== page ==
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Time is ripe for Australia’s space ambitions to swell

A strong vision is paramount to Australia expanding its footprint in space exploration, a leading astrobiology and geology professor said.

Ahead of the Australian Space Summit 2023, Professor Martin Van Kranendonk said that while Australia’s ambitions may have historically been relatively muted, interest is growing in showcasing its technologies on the global stage.

“To be ambitious about space exploration, we need to have a vision about what role Australia is going to play,” the director of the Australian Centre for Astrobiology at the University of New South Wales told Space Connect.

“For example, the industry is talking about the second space race, with many nations looking to explore Mars and develop colonies there. That’s a real opportunity to showcase a nation’s capabilities.


“Australia can also participate and demonstrate its capacity for developing complex technologies to the rest of the world. Integrated networks have been able to mobilise a very large project. That’s key. It will give confidence to the rest of the world that Australia can function at that level.”

Professor Van Kranendonk’s observations preceded his panel session at the Australian Space Summit in May, where he will discuss developments in Australia’s space sector, our positioning in the international space race, and what we can offer as a nation.

The first space race – which lasted from the late 1950s to the late 1990s – was between superpowers looking to establish geo-political dominance during the Cold War.

The second space race will be between competing companies striving to create low-cost access to space for ordinary people and bolster space tourism.


Space industry buzzing with activity 

While its space industry is nascent, Australia has been spearheading growth and its involvement in space exploration by partnering with global agencies.

For example, Australian Remote Operations for Space and Earth (AROSE) is supporting NASA’s space exploration program and its plan to return humans to the Moon before exploring Mars in a $150 million investment over five years.

The federal government recently announced it will grant the AROSE consortium and the EPE and Lunar Outpost Oceania consortium $4 million each to develop prototypes for lunar rovers.

Alongside this, Prime Minister Anthony Albanese announced last year that a Japanese spacecraft will be allowed to land on Australian soil following a “world-first mission” to one of the moons of Mars – Phobos.

One of the most significant developments was opening the Australian Space Agency in February 2020 in LoT Fourteen, Adelaide.

“That was a welcome development because before that, space agencies around the world were unclear about how to get in touch with Australia and actively engage them in space missions and activities,” he said.

Government support essential

While praising Australia’s entrepreneurial culture, Professor Van Kranendonk called for continued government support to develop its fledgling space industry.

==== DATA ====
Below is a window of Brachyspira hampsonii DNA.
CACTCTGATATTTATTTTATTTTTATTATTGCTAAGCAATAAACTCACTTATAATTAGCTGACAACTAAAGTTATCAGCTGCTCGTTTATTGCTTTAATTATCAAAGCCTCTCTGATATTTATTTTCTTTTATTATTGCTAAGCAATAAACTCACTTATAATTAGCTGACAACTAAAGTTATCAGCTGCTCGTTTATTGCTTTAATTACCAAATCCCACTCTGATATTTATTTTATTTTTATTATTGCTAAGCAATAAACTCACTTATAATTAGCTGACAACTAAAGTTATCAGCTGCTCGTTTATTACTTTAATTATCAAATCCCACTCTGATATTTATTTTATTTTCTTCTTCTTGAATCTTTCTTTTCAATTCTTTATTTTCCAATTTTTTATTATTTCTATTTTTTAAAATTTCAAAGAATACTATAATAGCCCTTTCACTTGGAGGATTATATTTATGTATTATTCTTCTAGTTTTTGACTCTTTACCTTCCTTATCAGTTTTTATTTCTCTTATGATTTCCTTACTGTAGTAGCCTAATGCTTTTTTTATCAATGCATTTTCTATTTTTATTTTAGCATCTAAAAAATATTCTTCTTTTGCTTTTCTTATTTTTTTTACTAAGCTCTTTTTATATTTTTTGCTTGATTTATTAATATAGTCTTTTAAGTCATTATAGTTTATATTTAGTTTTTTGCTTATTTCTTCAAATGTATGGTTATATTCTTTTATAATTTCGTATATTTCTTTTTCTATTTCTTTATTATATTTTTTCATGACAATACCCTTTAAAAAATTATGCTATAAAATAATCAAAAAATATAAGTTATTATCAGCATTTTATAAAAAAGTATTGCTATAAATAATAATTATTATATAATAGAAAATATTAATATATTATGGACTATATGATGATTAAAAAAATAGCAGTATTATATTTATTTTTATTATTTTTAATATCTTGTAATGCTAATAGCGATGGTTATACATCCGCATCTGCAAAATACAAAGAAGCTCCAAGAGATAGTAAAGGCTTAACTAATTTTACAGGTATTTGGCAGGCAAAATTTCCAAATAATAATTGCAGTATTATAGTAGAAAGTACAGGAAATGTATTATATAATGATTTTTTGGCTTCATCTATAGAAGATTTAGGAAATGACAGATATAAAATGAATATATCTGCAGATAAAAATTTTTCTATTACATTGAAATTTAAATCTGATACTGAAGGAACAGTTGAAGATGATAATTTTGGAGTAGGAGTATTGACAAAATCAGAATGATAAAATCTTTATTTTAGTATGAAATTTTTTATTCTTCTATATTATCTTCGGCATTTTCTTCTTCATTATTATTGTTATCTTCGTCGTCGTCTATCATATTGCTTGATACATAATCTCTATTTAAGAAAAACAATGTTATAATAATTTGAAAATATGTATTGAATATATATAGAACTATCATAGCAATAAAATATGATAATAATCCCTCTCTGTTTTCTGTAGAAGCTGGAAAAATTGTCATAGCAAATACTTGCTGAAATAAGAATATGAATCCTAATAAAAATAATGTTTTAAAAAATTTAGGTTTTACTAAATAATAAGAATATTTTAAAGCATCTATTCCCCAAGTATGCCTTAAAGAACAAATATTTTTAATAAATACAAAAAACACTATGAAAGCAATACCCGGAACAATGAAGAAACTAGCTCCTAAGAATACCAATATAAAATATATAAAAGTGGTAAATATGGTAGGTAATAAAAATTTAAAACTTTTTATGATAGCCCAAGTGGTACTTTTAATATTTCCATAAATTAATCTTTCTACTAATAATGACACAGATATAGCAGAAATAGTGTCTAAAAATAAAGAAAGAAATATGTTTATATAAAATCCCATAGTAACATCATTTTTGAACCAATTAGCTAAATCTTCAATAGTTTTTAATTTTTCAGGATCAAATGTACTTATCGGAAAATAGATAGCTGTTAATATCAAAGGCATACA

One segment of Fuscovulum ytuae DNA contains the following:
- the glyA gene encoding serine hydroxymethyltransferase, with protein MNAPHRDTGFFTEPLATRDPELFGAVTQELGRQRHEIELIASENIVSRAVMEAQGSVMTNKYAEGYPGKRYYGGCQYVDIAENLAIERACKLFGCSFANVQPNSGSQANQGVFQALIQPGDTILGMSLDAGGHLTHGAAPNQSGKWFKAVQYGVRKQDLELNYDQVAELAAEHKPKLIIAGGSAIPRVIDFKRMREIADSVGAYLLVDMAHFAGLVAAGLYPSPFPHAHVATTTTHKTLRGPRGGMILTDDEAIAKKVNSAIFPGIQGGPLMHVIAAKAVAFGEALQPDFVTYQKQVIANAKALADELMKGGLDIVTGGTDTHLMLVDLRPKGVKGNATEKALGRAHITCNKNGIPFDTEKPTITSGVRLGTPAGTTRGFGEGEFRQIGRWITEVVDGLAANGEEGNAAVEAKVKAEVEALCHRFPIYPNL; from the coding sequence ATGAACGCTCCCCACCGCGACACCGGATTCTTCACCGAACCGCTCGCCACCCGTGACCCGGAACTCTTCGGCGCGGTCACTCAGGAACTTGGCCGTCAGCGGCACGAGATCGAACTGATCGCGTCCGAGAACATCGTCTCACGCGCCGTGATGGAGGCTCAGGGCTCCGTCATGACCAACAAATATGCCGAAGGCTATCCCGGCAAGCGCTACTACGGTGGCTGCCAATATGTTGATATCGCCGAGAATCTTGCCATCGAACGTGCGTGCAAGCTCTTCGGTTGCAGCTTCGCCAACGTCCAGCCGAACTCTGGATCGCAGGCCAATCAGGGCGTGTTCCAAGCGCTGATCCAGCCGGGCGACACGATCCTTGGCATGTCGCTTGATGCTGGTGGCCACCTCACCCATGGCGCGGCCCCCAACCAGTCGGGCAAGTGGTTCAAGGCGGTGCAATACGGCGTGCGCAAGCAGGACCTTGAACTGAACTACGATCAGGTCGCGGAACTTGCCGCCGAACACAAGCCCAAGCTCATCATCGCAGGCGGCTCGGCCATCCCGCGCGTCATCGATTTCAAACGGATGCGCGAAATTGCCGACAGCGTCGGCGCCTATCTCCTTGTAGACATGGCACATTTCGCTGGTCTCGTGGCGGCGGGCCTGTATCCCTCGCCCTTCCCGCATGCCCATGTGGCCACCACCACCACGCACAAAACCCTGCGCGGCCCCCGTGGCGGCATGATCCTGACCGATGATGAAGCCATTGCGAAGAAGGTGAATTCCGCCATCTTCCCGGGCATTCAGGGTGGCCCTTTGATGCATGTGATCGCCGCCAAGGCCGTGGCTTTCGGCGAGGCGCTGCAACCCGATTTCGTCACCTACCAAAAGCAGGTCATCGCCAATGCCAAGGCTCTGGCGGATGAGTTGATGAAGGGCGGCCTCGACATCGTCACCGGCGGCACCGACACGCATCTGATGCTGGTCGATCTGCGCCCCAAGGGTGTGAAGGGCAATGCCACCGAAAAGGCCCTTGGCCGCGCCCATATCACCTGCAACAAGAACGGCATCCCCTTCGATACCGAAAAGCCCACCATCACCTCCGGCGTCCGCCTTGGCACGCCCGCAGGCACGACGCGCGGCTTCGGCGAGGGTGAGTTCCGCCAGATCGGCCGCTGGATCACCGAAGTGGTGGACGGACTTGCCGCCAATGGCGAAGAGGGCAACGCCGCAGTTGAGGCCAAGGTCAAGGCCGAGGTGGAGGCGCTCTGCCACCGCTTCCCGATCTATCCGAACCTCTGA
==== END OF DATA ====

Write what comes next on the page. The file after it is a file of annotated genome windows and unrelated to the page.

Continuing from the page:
“Both state and federal governments need to provide the conceptual infrastructure as they’ve done with the technology hubs they’re developing,” he said.

“For example, there’s a space industry development hub in NSW. In Adelaide, they’ve put in resources to facilitate space networking and industry development.

“We’re growing and missions take time to develop. I think we must be willing to show that we can integrate across the space community. For such a large-scale project to materialise, we require government assistance.”

Asked if a state-based approach is promoting healthy competition for space businesses or impeding national industry growth, Professor Van Kranendonk said both state and federal governments must be involved.

While the federal government is focusing on large-scale space exploration that requires multi-agency collaboration, state governments are supporting industry development, growth, and employment.

“Australia is following a sensible path. There are lots of exciting developments at the state and federal level.”

To hear more from Professor Martin Van Kranendonk about Australia’s role in furthering space exploration, come along to the Australian Space Summit 2023.

It will be held on Wednesday 17 May at ICC, Sydney.

Click here to book your tickets and don’t miss out!

For more information, including agenda and speakers, click here.

Adam Thorn

Adam Thorn

Adam is a journalist who has worked for more than 40 prestigious media brands in the UK and Australia. Since 2005, his varied career has included stints as a reporter, copy editor, feature writer and editor for publications as diverse as Fleet Street newspaper The Sunday Times, fashion bible Jones, media and marketing website Mumbrella as well as lifestyle magazines such as GQ, Woman’s Weekly, Men’s Health and Loaded. He joined Momentum Media in early 2020 and currently writes for Australian Aviation and World of Aviation.

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